Get ready to ignite your gaming experience as we bring you an exclusive interview with Zachary Hill from the Intel Arc marketing team that dives deep into the world of esports and the powerful impact of Intel Arc GPUs. In true CGMagazine fashion, we’ll explore the unique features that make Intel Arc an affordable yet formidable contender in the gaming industry, opening up a world of possibilities for aspiring esports competitors and content creators alike.
Taking time out during the Intel Extreme Masters 2023 in Rio, Hill walks us through what makes Arc so exciting for gamers and creators. From partnerships with major developers like Valve and Riot to cutting-edge features like AV1 hardware encoding and dedicated ray tracing engines, Hill provides valuable insight into the world of Intel Arc GPUs.
With more OEMs and PC manufacturers jumping on board, the future looks bright for Intel Arc, with the promise of more customization and better image quality on the horizon. Don’t miss this exciting opportunity to learn how Intel Arc is changing the game for esports enthusiasts and content creators worldwide.
I want to get into what makes Arc so uniquely qualified to kind of be part of esports. Why is it such a good partner?
Zachary Hill: Esports, in particular, are a great fit for Arc because we have integrations with Intel CPUs, which are already the preferred choice for esports. This integration, along with our partnerships with software developers, such as our close collaboration with Valve for Counter-Strike at IEM, sets us apart.
Furthermore, many esports have mass appeal, and Intel Arc graphics are designed to be affordable. Being able to offer gamers the opportunity to achieve 350 frames per second in CS:GO at a more attractive price point than competitors is indeed valuable.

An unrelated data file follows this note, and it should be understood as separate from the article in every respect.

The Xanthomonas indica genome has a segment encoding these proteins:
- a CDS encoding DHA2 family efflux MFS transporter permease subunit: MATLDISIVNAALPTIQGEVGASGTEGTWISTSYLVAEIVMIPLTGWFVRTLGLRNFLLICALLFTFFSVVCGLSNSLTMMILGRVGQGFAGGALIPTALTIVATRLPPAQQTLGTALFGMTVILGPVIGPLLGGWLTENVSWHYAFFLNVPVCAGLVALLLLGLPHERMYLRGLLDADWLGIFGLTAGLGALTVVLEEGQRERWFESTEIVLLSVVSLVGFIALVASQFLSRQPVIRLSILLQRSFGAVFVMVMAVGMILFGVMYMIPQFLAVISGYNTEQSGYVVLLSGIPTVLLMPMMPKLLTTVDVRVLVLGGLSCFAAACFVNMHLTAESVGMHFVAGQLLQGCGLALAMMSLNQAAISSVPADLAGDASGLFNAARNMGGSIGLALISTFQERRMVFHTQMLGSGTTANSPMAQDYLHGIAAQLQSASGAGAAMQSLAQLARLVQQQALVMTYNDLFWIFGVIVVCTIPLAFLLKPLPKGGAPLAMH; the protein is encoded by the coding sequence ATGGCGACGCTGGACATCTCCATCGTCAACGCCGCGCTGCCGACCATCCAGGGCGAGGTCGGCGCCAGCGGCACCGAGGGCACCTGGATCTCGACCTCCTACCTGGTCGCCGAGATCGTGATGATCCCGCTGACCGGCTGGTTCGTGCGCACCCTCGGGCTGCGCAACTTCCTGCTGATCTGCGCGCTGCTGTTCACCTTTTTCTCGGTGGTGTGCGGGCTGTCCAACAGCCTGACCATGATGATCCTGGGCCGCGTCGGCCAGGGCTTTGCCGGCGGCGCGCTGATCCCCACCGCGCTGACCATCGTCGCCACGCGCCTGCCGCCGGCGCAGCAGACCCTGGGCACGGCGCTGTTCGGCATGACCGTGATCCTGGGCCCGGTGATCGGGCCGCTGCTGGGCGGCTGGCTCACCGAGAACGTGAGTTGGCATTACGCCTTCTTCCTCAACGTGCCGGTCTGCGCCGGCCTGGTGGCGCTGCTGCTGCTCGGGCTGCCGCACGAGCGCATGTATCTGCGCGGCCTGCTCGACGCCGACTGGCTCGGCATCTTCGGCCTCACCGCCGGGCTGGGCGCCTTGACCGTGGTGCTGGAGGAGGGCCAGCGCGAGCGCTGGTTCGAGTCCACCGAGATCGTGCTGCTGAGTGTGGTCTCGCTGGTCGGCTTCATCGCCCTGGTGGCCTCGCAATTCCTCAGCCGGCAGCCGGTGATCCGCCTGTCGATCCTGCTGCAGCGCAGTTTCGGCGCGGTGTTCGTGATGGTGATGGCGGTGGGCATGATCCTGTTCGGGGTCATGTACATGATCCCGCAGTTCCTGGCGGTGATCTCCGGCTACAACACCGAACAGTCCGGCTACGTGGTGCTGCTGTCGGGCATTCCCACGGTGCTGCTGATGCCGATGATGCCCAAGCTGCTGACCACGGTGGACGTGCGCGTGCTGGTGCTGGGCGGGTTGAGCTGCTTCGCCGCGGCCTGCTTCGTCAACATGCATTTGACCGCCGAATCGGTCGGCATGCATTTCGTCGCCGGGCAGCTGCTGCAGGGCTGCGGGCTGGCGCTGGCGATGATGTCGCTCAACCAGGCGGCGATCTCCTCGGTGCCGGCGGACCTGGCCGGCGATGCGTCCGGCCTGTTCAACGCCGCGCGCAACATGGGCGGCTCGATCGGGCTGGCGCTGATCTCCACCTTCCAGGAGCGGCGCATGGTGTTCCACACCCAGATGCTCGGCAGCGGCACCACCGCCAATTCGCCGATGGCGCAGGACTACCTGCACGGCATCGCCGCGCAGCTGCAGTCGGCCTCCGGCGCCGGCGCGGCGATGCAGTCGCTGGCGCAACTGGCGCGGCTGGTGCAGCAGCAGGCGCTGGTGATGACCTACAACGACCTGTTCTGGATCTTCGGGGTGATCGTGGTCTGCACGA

Does Arc have any part of the Intel Extreme Masters? Are you outfitting the computers you were playing on?
Zachary Hill: At this point, no. The professionals require an incredible amount of performance. I’ve been told that the threshold is 500 frames per second. As I just mentioned, in CS: GO, we achieve about 350, which is great for casual gamers like me. However, until we reach that 2-millisecond frame time, they’ll be relying on Team Green. Nevertheless, we’re looking forward to collaborating with them in future generations.
I’m seeing more and more options with Arc and where you can find it. For people looking to jump into esports, is Arc a good choice?
Zachary Hill: Absolutely, because we’re testing all esports. We work with almost every developer that has an esports title out there, whether it’s Valve, Riot, or others. Specifically, if someone wants to make a name for themselves and share content on social media, YouTube, or in the Arc Control software, we have auto highlights that automatically capture. There’s a limited list of applicable games, but it includes any esports title.
For people who know that Arc is affordable, what else does it offer besides just being the cheaper option?